Falcon on Bird Rest

Artist, Title and medium –

Ustad Mansoor, period – 1618-1620 A.D. (Jahangir’s time), medium – tempera on paper (water colour), School – Mughal school of art.

Subject Matter –

This painting is based on Jahangir’s love for birds and animals. he was a keen falconer and treasured fine specimens of falcons brought from different places. A superb falcon brought from Persia was moulded by a cad and died. Jahangir asked his painter to paint his precious pet falcon to be preserved in Jahangirnama.

Description –

Ustad Mansoor knew the fondness of emperor for his pet falcon. In this painting a tamed falcon is sitting on a cushioned bird rest. On the bird rest, Nadir – ul – As is signed by Ustad Mansoor who was awarded this title. The cruel eye of falcon can be seen in this painting. The falcon is painted in white against a yellow background with brown details of its folded wings, a sharp beak and round vigilant eyes is painted in light brown and yellow ochre deep colour.
Three words Jahangir Patashah at top, Bahari near the falcon and Uttam on the bottom are written. Bahari means falcon and Uttam means excellent.

Description in 30 words –

This tempera painting is made by “Ustad Mansoor” of Jahangir court. He painted a tamed falcon resting on a cushions bird rest with highly realistic manner for “Jahangir Nama”. some calligraphy is shown in this painting.

Kabir and Raidas

Artist, Title and Medium 

Faquirullah khan, Period – 1640 A.D., (Shahjahan’s time), Medium – tempera on paper (water colour), School – Mughal School of art.

Subject matter –

The painting belongs to era of Dara Shikoh who respected all religion equally. this painting shows to prominent saint of that time Kabeer and Raidas. Dara Shikoh being the Muslim has shown Hindu saints in the painting. This painting is one of the master peace of that time.


This horizontal painting of saint KABEER shows him weaving a garment on his loom, in a meditating mood. The other saint, RAIDAS sitting closed by, is also in the same mood. Both are meditating on a same religious topic. The painting brings simple and peaceful Indian village life, where work is worship. The huts of the saints are in rural Indian villages. The colours used are brown and light blue. The border of the painting is light brown and shades are very fine. DARA SHIKOH (son of shahjahan) resected both Hindu and Muslim saints. This is the master piece of the paintings painted during that time.

Human Values –

@ Simple living and high thinking.

@ Humanity.

@ No superficial life styles.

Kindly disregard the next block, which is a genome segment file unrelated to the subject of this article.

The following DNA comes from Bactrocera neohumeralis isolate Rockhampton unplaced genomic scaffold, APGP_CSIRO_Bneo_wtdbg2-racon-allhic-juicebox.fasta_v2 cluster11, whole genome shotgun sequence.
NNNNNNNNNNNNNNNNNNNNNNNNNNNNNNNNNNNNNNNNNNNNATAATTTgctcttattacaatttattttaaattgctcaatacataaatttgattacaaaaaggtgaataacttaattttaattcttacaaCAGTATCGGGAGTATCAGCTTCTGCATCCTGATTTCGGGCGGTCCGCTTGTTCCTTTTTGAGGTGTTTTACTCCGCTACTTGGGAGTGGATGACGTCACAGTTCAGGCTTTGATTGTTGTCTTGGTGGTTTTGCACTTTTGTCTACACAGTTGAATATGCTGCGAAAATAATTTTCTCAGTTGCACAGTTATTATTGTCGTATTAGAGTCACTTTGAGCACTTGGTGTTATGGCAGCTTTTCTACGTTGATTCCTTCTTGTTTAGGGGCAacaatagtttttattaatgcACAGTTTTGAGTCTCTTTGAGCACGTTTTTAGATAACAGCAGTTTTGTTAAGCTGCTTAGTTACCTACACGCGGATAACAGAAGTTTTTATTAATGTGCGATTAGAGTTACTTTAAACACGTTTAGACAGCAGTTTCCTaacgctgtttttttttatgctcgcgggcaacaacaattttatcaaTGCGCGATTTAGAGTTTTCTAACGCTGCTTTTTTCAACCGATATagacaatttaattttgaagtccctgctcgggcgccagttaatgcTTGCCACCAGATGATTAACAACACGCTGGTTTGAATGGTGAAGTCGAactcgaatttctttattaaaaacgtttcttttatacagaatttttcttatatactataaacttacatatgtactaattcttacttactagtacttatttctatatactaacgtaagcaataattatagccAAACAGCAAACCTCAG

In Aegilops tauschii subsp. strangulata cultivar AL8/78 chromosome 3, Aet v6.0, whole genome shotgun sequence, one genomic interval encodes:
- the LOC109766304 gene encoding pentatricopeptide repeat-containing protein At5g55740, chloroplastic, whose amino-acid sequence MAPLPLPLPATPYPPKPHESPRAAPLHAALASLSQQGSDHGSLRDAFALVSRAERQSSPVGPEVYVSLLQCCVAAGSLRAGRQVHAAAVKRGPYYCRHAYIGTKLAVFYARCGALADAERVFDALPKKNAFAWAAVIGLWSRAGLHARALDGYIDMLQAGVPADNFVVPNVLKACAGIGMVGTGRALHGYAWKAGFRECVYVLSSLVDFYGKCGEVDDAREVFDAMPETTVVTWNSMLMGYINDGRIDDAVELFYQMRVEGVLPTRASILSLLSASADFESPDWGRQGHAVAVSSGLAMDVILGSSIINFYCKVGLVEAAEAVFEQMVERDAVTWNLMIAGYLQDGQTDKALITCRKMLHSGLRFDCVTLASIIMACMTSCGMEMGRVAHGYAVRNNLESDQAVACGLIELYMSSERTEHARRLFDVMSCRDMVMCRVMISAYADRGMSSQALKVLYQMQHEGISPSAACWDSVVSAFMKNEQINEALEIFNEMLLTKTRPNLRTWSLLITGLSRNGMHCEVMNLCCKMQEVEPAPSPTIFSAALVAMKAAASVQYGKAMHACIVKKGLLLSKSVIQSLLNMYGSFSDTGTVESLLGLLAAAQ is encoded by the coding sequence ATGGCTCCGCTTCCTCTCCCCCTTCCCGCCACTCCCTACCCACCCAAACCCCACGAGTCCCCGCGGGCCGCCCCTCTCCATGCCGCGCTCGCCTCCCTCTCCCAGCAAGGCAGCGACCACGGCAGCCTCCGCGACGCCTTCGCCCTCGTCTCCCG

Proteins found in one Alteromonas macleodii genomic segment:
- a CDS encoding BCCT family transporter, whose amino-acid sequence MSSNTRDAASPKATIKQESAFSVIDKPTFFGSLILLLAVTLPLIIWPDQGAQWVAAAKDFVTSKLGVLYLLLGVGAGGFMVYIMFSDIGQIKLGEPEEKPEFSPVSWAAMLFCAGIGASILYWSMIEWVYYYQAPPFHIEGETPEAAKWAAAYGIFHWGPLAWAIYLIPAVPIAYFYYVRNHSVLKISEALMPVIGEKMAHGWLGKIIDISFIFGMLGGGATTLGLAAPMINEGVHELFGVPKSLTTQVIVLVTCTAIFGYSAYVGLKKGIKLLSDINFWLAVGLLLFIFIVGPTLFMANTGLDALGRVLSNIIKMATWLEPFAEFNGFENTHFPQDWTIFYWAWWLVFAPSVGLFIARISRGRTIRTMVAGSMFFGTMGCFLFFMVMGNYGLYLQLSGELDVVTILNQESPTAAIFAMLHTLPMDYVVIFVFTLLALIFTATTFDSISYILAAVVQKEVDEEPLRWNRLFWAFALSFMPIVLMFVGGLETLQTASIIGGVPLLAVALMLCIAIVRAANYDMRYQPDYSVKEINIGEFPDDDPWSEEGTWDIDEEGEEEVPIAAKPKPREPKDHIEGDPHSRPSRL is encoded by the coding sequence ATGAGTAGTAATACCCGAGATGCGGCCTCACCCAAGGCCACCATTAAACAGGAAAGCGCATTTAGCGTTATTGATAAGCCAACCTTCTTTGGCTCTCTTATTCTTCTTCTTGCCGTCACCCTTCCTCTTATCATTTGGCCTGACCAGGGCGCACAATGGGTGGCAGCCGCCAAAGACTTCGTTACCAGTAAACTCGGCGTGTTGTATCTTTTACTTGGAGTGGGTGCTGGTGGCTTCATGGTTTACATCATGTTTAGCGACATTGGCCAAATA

@ Two religious’ leaders in a peaceful exchange of ideas without competing for supremacy.

@Dignity of labour – no work is small or menial.

@ Oneness of divine though means and ways to reach him differ.

Description in 30 words –

This horizontal painting made by “Ustad Faqueerullah” from shahjahan court. Here saint Kabir is waving a cloth in front of saint Ravidas .it Reflects the simple and peaceful environment of village. They both are discussing on any spiritual topic seriously.

Marriage procession of Dara Shikoh

Artist title and medium – 

This painting “Marriage procession of Dara Shikoh made by “Haji Madni, Period – 1750 A.D. (Oudh – Mughal) Tempera on paper (water colour) school

Subject Matter –

This painting is based on marriage procession of Dara shikoh . this painting suggests that the artist was aware of historical account of dara shikoh fabulous marriage involving a cost of rs. 32 lacs than half of which amount was spent by his elder sister jahnara begum. Dara shikoh got married to “Nadira”begum in 1633A.D.


This magnificent painting, an all-time master piece, is a vertical brilliant depiction of the marriage procession of Dara Shikoh who is riding alert on a decorated horse. While his father is also riding on another decorated horse, just behind Dara Shikoh’s horse. He is followed by three attendant one bearing a candle, the second one holding the horse and the third one is carrying a chowri. The royal people are shown riding horses and some are on foot proceeding towards the bride’s house. A large gathering of men and woman is joyfully receiving the Barat. All the figures are ek-chasm.
Marvellous depiction of various types of fireworks can be seen in the background. Well decorated border is there. White, Red, Green, Maroon, Turquoise blue with a touch of Greyish black colour have been used. Golden colour has also been used at important places. This meticulously done painting brings forth all the gaiety and joy of the festive occasion.

Human Values –

@ Discipline in the conduct.

@ Mutual respect for each other in the bride and groom’s family.
@ Welcome the guests with an openhearted.  

Description in 30 words –   

This tempera painting made by “Hazi Madni” from (Oudh).  Hera well-dressed “Dara Shikoh” is shown riding on a decorated horse he is leading his marriage procession. A crowded BARAT is shown carefully.